— By Brad Penney, General Counsel —
As many of you have seen reported in the media, the Congressional budget negotiators have reached a limited agreement to partially repeal sequestration and fund the government through FY 2015. While this is the first budget deal in three years, it still must be approved by the full Congress. Since the limited agreement does not deal with entitlements, many conservative Republicans in the House have indicated opposition to the agreement, which likely will be voted on in the House as early as tomorrow and in the Senate next week. If the agreement is adopted by both houses of Congress, it will pave the way for regular appropriations bills where the House and Senate committees can reach agreement in conference, with those agencies funded by appropriations bills where there is no agreement between House and Senate continuing to be funded by a Continuing Resolution. In the case of CSBG, it is unlikely that there will be a conference agreement between the House and Senate on the Labor/HHS Appropriations bill, so CSBG will continue to be funded by a CR for FY 2014 (and presumably FY 2015), which is good news for CSBG.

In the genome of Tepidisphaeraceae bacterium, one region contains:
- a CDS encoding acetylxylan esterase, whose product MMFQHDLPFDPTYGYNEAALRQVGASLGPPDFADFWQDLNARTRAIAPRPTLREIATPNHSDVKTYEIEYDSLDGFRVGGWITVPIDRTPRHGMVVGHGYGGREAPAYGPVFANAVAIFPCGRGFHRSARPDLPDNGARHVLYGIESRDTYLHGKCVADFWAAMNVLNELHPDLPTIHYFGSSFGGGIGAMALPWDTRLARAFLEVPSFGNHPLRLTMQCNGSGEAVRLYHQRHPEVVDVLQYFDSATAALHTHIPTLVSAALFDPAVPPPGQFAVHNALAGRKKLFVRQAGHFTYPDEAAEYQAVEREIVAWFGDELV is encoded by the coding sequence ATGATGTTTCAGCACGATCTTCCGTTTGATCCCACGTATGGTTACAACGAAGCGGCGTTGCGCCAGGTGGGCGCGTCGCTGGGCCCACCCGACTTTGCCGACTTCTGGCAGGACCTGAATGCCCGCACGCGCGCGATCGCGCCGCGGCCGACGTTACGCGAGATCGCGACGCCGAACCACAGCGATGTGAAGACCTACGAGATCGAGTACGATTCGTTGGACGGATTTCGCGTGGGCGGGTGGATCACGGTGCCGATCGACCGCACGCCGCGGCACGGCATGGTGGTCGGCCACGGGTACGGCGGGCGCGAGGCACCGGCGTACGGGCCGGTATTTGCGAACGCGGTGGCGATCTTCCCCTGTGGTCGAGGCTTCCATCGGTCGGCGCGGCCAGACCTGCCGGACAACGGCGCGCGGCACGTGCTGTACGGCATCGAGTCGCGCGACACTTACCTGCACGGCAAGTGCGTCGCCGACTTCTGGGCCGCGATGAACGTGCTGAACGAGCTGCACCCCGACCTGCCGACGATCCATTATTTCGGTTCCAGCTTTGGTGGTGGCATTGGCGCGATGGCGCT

In the case of weatherization, there is greater likelihood of a conference agreement between the House and Senate Energy & Water Appropriations Subcommittees, so superficially the Budget Agreement would seem to be a good thing for WAP since the deal puts another $40B in spending on the table for FY 2014. However, the deal could also lock us down to the difference between the House passed number for WAP, which is $77M for FY 2014, and the Senate Committee approved number for FY 2014, which is $190M. That number is somewhere in the range of $134M, whereas in the event of another CR, we are fighting hard to secure a “budget anomaly” for WAP at the Senate number of $190M. So, opening what superficially looks like a Christmas present in the form of a budget deal that releases an additional $40B in spending, in fact yields a lump of coal in the Christmas stocking – the Budget deal reached last night, therefore, could be a bad thing for WAP. We are, of course, working with our allies and meeting tomorrow with Senators Sherrod Brown and Jack Reed to determine next steps, but this is no time to stand down on pressing our Senators and House Members to approve a higher number for WAP in FY 2014 – don’t be fooled by a wolf in sheep’s clothing: the FY 2014 struggle has a long way to go and resting on a House/Senate “split the difference” outcome for WAP is indeed a lump of coal we should try to avoid at all costs, if we can do so. We will update you as soon as the Committees start marking up actual appropriations bills, assuming the agreement does in fact pass Congress.